Is your site secure?

Alert in Chrome Browser

Alert in Chrome Browser

It used to be that a site only needed to be secure for ecommerce or other proprietary data. That’s no longer the case. All sites are supposed to be secure now as the problems by hackers are endemic. Don’t freak out! No authority is going to shut your site. Here are the current consequences for not having a secure site:

Alert in Firefox Browser

Alert in Firefox Browser

Reasons to Fix

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  • Hacker Vulnerability

    • Of course we start with this. If a hacker get’s in, they can exploit the computer of everyone that visits your site. Do you want your prospects and clients getting infected? Of course not.

  • Site Gets Ranked Down

    • “I used to be on page 1 and now I am gone.” The search engines have downgraded sites that are not secure. Along with the “Mobile Friendly” designation, your site may all but disappear.

  • “A Stitch in Time Saves Nine” (A padlock is better than a crime report)

    • Compare the cost of fixing a hacked site versus putting an SSL Certificate on the door. Here’s an example:

  • Case Study:

    • A client of mine got his open source site hacked. The bad guys used data on the site to hack all of his 50 employees emails and then were able to slip into his on-site operations server. Next thing he knows, he gets a call from a man with a russian accent offering to release his server for 10 grand.

What’s My Next Move?

  • Get a Certificate

    • An SSL Certificate (Secure Sockets Layer), also called a Digital Certificate, creates a secure link between a website and a visitor's browser.

    • If your host does not include an SSL with the hosting contact your web host. If they can’t help, change your host.

    • They are coming down in price and some hosts offer them for free.

  • Check your Site or Get it Checked for a Certificate

    • Hosts that provide a paired web system with hosting (proprietary) already keep an eye on all security issues and take steps to close vulnerabilities for all of their clients all at once.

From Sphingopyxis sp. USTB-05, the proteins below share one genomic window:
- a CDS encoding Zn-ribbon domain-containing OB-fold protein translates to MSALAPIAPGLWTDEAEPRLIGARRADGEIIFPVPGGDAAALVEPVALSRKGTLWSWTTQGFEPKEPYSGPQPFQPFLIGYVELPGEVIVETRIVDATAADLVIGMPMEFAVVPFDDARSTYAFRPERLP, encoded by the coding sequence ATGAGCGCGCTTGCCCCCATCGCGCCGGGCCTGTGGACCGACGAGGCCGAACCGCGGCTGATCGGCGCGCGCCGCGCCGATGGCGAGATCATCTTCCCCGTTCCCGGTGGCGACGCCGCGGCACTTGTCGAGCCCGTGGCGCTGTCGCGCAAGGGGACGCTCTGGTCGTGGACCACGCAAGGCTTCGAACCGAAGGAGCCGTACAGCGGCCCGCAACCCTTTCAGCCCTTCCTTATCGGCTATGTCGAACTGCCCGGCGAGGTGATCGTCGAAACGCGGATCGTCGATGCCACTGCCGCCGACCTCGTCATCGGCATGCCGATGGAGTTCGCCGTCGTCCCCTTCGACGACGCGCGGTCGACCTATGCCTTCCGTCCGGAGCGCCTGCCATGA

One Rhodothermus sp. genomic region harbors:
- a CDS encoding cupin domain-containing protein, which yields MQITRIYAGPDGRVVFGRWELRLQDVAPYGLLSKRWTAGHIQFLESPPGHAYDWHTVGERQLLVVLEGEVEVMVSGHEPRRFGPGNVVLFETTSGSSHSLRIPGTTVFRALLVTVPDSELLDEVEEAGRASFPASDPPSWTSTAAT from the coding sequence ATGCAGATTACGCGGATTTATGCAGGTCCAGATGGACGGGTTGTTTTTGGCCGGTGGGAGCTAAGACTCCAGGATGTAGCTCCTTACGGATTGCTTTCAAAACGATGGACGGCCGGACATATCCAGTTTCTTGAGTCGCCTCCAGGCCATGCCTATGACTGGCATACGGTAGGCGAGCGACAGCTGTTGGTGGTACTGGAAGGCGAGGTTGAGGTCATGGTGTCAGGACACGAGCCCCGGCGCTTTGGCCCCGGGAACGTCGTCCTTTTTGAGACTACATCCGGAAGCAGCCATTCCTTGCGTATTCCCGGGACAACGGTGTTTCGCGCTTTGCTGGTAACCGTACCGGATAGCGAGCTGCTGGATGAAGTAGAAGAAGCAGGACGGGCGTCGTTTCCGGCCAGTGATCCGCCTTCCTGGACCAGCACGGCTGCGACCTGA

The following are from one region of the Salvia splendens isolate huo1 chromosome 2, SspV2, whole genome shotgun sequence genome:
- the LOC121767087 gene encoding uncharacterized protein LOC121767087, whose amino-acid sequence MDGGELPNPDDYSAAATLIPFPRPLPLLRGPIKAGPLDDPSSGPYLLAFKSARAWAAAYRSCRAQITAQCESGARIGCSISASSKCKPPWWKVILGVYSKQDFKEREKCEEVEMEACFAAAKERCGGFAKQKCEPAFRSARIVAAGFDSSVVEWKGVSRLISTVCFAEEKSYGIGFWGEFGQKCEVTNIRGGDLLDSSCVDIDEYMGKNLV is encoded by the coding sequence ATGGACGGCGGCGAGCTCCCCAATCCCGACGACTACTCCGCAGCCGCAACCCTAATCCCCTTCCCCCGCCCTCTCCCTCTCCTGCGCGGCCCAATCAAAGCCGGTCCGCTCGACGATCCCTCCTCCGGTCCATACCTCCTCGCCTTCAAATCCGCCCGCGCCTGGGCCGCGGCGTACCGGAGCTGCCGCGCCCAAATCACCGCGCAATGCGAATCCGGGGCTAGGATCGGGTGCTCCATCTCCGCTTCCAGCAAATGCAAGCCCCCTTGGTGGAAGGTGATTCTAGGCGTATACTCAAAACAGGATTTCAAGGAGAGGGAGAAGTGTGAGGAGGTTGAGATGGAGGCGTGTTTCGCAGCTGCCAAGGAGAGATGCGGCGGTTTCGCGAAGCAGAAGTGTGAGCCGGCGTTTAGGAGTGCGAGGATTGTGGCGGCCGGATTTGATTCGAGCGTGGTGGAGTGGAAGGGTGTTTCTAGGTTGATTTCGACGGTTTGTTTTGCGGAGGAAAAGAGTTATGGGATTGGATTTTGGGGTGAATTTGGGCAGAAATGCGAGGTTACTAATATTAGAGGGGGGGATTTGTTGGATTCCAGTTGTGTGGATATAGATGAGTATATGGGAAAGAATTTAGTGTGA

• If you have an open-source system, a site guru may have to check it.

    • After the SSL Certificate is in place, there might be parts of the site that are still not secure. Some methods of displaying parts of other sites on yours can still cause a security leak.

    Is Someone Watching Over Me?

    • Open source systems need updating constantly. These “Free” systems ending up costing more. No one is watching your site and someone needs to.

  • If you are on a proprietary system, someone is. Whew!

Need more answers?

  • Hacker Vulnerability

    • Of course we start with this. If a hacker get’s in, they can exploit the computer of everyone that visits your site. Do you want your prospects and clients getting infected? Of course not.

  • Site Gets Ranked Down

    • “I used to be on page 1 and now I am gone.” The search engines have downgraded sites that are not secure. Along with the “Mobile Friendly” designation, your site may all but disappear.

  • “A Stitch in Time Saves Nine” (A padlock is better than a crime report)

    • Compare the cost of fixing a hacked site versus putting an SSL Certificate on the door. Here’s an example:

  • Case Study:

    • A client of mine got his open source site hacked. The bad guys used data on the site to hack all of his 50 employees emails and then were able to slip into his on-site operations server. Next thing he knows, he gets a call from a man with a russian accent offering to release his server for 10 grand.

What’s My Next Move?

  • Get a Certificate

    • An SSL Certificate (Secure Sockets Layer), also called a Digital Certificate, creates a secure link between a website and a visitor's browser.

    • If your host does not include an SSL with the hosting contact your web host. If they can’t help, change your host.

    • They are coming down in price and some hosts offer them for free.

  • Check your Site or Get it Checked for a Certificate

    • Hosts that provide a paired web system with hosting (proprietary) already keep an eye on all security issues and take steps to close vulnerabilities for all of their clients all at once.

    • If you have an open-source system, a site guru may have to check it.

    • After the SSL Certificate is in place, there might be parts of the site that are still not secure. Some methods of displaying parts of other sites on yours can still cause a security leak.

    Is Someone Watching Over Me?

    • Open source systems need updating constantly. These “Free” systems ending up costing more. No one is watching your site and someone needs to.

  • If you are on a proprietary system, someone is. Whew!

Need more answers?